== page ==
Scientists from Switzerland have discovered that important beneficial bacteria arrive in babies' digestive systems from their mother's gut via breast milk.
The study, published in Environmental Microbiology, was led by Professor Christophe Lacroix at the Institute for Food, Nutrition and Health in Switzerland.
Lacroix found the same strains of Bifidobacterium breve and several types of Clostridium bacteria (which are important for colonic health) in breast milk, and maternal and/or neonatal feces. Infant health experts believe that these strains are involved in establishing a critical nutritional balance in the baby's gut and may be important to prevent intestinal disorders.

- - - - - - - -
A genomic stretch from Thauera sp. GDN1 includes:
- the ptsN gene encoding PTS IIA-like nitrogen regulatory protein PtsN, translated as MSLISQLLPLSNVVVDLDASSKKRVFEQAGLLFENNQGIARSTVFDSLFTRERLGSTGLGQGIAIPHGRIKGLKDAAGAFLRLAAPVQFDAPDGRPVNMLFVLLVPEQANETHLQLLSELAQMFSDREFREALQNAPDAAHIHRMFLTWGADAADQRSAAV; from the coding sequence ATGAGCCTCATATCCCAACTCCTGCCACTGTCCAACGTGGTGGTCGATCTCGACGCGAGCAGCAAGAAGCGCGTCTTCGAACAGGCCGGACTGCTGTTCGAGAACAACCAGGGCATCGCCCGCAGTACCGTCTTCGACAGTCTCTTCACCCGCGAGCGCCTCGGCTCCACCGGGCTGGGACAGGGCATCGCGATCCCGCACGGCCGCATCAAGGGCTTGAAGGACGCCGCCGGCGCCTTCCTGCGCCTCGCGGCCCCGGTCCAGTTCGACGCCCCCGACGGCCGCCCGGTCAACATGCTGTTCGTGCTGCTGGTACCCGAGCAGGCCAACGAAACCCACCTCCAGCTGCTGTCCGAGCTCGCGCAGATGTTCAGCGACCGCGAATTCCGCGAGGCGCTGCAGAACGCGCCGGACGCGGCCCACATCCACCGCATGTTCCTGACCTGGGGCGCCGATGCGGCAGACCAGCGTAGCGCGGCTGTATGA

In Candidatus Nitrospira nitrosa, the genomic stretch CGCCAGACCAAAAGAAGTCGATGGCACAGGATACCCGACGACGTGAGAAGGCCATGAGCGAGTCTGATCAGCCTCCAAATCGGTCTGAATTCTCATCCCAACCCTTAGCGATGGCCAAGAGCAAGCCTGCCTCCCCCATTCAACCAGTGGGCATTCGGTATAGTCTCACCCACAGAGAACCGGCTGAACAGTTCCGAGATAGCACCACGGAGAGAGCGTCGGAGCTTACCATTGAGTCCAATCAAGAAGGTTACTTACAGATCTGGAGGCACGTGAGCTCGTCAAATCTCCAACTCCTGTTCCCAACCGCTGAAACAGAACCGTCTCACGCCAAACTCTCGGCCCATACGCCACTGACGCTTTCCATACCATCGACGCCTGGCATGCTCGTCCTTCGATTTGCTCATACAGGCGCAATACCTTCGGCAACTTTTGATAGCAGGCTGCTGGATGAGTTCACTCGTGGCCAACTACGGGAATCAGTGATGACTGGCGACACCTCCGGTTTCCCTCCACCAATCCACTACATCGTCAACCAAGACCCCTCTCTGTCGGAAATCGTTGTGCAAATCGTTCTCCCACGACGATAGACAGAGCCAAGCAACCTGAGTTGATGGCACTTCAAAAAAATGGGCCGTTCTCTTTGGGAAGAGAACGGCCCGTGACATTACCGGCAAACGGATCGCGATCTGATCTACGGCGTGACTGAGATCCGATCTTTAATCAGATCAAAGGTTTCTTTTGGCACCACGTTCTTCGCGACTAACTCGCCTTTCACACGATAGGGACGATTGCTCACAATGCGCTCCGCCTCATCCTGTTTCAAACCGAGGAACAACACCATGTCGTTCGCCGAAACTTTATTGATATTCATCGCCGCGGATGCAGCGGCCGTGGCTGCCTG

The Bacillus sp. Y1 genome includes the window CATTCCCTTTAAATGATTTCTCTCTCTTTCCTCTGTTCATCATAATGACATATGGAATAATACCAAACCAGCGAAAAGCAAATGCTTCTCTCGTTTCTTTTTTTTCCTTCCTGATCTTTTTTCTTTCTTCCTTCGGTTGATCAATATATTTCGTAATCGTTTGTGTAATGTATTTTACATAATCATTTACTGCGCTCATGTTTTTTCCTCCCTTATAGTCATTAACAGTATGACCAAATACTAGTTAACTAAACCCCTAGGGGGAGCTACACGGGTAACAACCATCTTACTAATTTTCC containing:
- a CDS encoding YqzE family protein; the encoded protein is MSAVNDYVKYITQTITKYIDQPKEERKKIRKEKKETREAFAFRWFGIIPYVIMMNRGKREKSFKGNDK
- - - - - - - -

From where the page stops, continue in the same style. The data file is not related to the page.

"We're not sure of the route the bacteria take from gut to breast milk but, we have used culture, isolation, sequencing and fingerprinting methods to confirm that they are definitely the same strains," said Lacroix. "A healthy community of bacteria in the gut of both mother and baby is really important for baby's gut health and immune system development."
The new work adds weight to the argument that "breast is best," but Lacroix said the findings could also help to develop new formula infant milk that more closely mimics nature.
He added that future research will hopefully complete the picture of how bacteria are transferred from mother to neonate. "With a more thorough knowledge, we can decide which bacterial species will be most important as probiotics in formula. But until then, for neonates at least, the old adage is true, breast is best."
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Source: Environmental Microbiology